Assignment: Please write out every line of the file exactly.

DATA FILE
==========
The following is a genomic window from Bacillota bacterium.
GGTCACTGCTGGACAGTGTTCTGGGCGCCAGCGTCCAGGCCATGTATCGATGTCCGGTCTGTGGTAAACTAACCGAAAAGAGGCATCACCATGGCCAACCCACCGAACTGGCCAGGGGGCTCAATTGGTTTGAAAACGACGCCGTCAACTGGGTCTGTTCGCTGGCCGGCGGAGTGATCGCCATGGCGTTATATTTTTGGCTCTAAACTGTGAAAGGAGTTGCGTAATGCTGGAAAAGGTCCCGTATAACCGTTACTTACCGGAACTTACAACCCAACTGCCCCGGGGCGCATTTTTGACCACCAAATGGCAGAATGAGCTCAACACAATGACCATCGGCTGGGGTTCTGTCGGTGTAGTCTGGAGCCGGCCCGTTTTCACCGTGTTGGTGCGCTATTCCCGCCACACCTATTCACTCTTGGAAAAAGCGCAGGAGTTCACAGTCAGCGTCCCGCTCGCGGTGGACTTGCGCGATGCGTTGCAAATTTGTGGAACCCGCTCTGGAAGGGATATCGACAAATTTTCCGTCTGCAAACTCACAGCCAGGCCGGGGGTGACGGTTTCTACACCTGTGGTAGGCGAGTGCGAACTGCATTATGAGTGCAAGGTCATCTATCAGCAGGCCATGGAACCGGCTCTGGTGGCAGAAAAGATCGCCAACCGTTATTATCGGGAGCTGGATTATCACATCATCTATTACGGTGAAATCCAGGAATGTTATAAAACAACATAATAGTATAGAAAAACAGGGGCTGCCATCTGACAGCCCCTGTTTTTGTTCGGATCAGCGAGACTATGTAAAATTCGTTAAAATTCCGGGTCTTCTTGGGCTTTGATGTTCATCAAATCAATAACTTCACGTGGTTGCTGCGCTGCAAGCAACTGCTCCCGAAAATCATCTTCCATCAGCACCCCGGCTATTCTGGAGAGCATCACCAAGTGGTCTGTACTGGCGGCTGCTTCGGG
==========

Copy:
The following is a genomic window from Bacillota bacterium.
GGTCACTGCTGGACAGTGTTCTGGGCGCCAGCGTCCAGGCCATGTATCGATGTCCGGTCTGTGGTAAACTAACCGAAAAGAGGCATCACCATGGCCAACCCACCGAACTGGCCAGGGGGCTCAATTGGTTTGAAAACGACGCCGTCAACTGGGTCTGTTCGCTGGCCGGCGGAGTGATCGCCATGGCGTTATATTTTTGGCTCTAAACTGTGAAAGGAGTTGCGTAATGCTGGAAAAGGTCCCGTATAACCGTTACTTACCGGAACTTACAACCCAACTGCCCCGGGGCGCATTTTTGACCACCAAATGGCAGAATGAGCTCAACACAATGACCATCGGCTGGGGTTCTGTCGGTGTAGTCTGGAGCCGGCCCGTTTTCACCGTGTTGGTGCGCTATTCCCGCCACACCTATTCACTCTTGGAAAAAGCGCAGGAGTTCACAGTCAGCGTCCCGCTCGCGGTGGACTTGCGCGATGCGTTGCAAATTTGTGGAACCCGCTCTGGAAGGGATATCGACAAATTTTCCGTCTGCAAACTCACAGCCAGGCCGGGGGTGACGGTTTCTACACCTGTGGTAGGCGAGTGCGAACTGCATTATGAGTGCAAGGTCATCTATCAGCAGGCCATGGAACCGGCTCTGGTGGCAGAAAAGATCGCCAACCGTTATTATCGGGAGCTGGATTATCACATCATCTATTACGGTGAAATCCAGGAATGTTATAAAACAACATAATAGTATAGAAAAACAGGGGCTGCCATCTGACAGCCCCTGTTTTTGTTCGGATCAGCGAGACTATGTAAAATTCGTTAAAATTCCGGGTCTTCTTGGGCTTTGATGTTCATCAAATCAATAACTTCACGTGGTTGCTGCGCTGCAAGCAACTGCTCCCGAAAATCATCTTCCATCAGCACCCCGGCTATTCTGGAGAGCATCACCAAGTGGTCTGTACTGGCGGCTGCTTCGGG